Parkers overall rating: 3.6 out of 5 3.6
  • A choice of two hybrid engines
  • Only available with an automatic gearbox
  • 1.8-litre is adequate for most buyers

What engine options are there?

The Toyota Corolla comes with a choice of two petrol engines: a 1.8-litre and 2.0-litre, both of which are mated to a hybrid powertrain. This is not a plug-in hybrid system, though, so it obtains all of its energy from the fuel in the tank.

Toyota Corolla 2019 hybrid engine

All version of the Corolla use an automatic gearbox and front-wheel drive.

Hybrid engines

Engine Power and torque
0-62mph time
Top speed
1.8 petrol hybrid auto
122hp, 142Nm
2.0 petrol hybrid auto
184hp, 190Nm 7.9secs

The entry-level engine is a 1.8-litre producing 122hp and 142Nm of torque.

This is offered as an alternative to diesel engines of similar capacity found in the Corolla's rivals, attempting to deliver a similar level of performance but with added refinement. While 0-62mph takes 10.9 seconds, the lack of torque you’d otherwise find in a diesel means you have to work this engine hard to generate momentum, especially at lower speeds.

The 2.0-litre unit is going after those used to a 2.0-litre diesel with more pulling power. Toyota says that 0-62mph takes 7.9 seconds, thanks to the 180hp available and 190Nm of torque. It does feel notably quicker than the 1.8 and it's also quieter in general, with less need for high revs to make good progress.

It isn’t going to set any hot laps on a track day, but you notice the performance higher up in the rev range if you need it. Overtaking is far more effortless, but due to the automatic gearbox’s nature, you still need to plan and build up momentum prior to any manoeuvres.

The CVT transmission feels more responsive in the 2.0-litre model, too, with less of that old 'rubber-band' feel where there's a disconnect between how far you're pushing the accelerator pedal down and the noise the engine is making.

Toyota Corolla 2019 drive mode

Gearshift paddles on the steering wheel are standard in the 2.0-litre car and help keep the engine cooking when you’re pushing on - left to its own devices the revs will drop and leave you bogged-down when trying to accelerate out of corners. Factor in a Sport drive mode and this keeps the 2.0-litre engine at its most responsive, but don’t expect any quick downshifts when you suddenly need a burst of acceleration.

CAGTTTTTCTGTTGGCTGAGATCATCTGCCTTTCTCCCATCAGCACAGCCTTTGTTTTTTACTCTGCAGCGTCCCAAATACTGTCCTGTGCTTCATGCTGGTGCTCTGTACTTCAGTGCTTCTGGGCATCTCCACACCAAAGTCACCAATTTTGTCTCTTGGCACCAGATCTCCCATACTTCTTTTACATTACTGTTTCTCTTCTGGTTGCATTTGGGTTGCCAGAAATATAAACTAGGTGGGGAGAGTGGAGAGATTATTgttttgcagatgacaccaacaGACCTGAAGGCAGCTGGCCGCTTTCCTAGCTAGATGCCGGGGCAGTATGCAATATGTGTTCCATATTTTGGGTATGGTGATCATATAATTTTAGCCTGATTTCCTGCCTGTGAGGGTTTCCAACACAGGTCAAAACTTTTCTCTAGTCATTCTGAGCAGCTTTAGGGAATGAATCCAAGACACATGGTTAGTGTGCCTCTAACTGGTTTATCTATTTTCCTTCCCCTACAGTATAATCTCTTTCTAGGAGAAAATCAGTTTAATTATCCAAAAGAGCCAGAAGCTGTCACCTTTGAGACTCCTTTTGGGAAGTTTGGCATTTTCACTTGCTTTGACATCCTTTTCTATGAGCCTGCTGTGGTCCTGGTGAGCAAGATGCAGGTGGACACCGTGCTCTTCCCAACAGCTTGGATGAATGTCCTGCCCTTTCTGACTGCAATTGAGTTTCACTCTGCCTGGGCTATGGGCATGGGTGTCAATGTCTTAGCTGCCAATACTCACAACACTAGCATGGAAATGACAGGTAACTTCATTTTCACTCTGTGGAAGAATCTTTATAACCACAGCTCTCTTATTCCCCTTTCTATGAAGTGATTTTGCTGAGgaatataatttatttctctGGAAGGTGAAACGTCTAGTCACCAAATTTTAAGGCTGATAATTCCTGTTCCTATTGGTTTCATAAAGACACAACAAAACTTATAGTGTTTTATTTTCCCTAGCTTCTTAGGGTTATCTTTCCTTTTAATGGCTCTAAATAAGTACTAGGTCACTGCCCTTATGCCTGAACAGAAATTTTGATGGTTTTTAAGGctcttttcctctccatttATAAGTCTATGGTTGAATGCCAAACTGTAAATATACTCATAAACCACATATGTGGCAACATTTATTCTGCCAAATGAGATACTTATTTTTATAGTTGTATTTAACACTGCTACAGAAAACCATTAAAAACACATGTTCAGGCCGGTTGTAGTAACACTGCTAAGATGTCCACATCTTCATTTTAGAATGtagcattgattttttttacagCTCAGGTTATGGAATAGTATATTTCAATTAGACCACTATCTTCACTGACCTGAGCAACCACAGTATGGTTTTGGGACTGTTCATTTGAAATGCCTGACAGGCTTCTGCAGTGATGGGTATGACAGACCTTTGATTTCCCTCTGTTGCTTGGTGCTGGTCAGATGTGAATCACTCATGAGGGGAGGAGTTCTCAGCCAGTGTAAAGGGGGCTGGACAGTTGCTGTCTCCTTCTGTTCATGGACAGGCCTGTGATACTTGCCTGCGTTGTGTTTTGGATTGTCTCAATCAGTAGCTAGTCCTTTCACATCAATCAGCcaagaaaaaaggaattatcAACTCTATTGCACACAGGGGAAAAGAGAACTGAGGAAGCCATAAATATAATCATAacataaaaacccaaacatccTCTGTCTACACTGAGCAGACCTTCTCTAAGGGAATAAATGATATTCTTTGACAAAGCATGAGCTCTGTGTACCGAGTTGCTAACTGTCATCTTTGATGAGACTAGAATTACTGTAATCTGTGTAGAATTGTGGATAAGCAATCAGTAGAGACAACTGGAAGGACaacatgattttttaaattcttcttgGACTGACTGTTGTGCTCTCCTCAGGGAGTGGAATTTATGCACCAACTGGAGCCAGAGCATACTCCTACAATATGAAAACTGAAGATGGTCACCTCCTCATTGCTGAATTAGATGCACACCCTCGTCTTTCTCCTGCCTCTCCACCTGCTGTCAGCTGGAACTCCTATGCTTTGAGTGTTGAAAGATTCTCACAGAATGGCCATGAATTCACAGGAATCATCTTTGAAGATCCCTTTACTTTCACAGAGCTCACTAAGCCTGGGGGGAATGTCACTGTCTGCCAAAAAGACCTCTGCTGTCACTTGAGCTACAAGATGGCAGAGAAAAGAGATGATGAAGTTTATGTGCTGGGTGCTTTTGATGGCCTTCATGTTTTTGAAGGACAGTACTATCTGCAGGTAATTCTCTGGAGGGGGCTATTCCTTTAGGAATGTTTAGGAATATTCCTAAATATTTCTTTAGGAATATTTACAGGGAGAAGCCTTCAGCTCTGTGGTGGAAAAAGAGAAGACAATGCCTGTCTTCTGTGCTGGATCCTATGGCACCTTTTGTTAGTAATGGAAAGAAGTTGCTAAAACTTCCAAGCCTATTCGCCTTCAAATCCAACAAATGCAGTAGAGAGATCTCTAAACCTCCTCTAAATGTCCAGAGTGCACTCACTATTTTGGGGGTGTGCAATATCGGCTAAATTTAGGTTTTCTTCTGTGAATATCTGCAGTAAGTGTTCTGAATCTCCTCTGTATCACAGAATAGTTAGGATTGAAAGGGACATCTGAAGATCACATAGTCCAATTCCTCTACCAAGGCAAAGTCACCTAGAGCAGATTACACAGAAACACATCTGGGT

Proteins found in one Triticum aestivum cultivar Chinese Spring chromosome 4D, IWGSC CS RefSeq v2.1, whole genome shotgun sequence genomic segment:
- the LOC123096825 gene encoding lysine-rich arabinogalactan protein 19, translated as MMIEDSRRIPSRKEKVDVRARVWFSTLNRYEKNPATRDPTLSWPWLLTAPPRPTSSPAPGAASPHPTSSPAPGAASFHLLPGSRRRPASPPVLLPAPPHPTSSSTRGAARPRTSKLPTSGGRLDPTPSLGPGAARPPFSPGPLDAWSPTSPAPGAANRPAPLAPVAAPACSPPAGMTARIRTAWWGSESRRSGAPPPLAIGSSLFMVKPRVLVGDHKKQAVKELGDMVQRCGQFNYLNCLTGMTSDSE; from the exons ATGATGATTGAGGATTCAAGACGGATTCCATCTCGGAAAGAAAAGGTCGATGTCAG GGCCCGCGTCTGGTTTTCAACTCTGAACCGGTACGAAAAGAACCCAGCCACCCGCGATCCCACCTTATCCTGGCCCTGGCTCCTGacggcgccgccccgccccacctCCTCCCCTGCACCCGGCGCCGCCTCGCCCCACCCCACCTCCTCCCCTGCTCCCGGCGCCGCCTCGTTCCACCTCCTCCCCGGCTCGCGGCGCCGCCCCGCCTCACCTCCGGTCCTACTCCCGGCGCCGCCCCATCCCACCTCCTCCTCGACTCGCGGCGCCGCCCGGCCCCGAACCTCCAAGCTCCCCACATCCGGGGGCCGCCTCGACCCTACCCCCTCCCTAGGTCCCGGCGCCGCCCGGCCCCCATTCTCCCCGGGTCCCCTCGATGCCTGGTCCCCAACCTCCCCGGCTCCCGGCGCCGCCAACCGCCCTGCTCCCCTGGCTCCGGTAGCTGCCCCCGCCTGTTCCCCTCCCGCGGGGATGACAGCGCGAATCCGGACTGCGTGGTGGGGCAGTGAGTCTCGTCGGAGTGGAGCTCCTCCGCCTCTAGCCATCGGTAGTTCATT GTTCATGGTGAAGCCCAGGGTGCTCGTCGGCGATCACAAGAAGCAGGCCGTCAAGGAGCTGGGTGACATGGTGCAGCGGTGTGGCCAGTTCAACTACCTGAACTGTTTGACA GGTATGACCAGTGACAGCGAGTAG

There's a 'B' driving mode also, which increases the amount of energy recovered while decelerating.

Toyota Corolla 2019 Sport mode dials

Unfortunately, as the brake system balances that energy regeneration with regular hydraulic operation of the brakes, it means the brake pedal offers little-to-no feel and is a bit tricky to modulate if you’re used to driving a non-hybrid car. Most drivers will get used to this after a short period of time.

How does it handle?

  • Body roll well contained
  • Not the sharpest of hatchbacks to drive
  • Strong brakes

The relaxed nature of the hybrid engines also translate into the way the Corolla handles. Yes, it comes as no surprise that this hatchback is more fun than the taller and bigger-bodied C-HR it is based on, but the Corolla still lags behind other hatchbacks in the sector for sheer driving enjoyment.

Toyota Corolla Hybrid, handling rear 2019

That’s not to say the Corolla will fall over when navigating through a series of bends. It’s extremely easy to drive and remains composed, but the front will struggle for grip far sooner than the best driving hatchbacks in this sector. This remains a comfort-biased driving experience.

The combination of the light steering and pedals, along with the CVT automatic, makes for an uninvolving drive.

A sophisticated rear double wishbone setup is standard on all models – unlike the traditional driver’s choice Ford Focus and more expensive cars like the Mercedes-Benz A-Class – and helps the Corolla remain composed over mid-corner bumps and helps with high-speed comfort. The brakes are strong, too, even if the pedal response can be a little difficult to modulate at low speeds.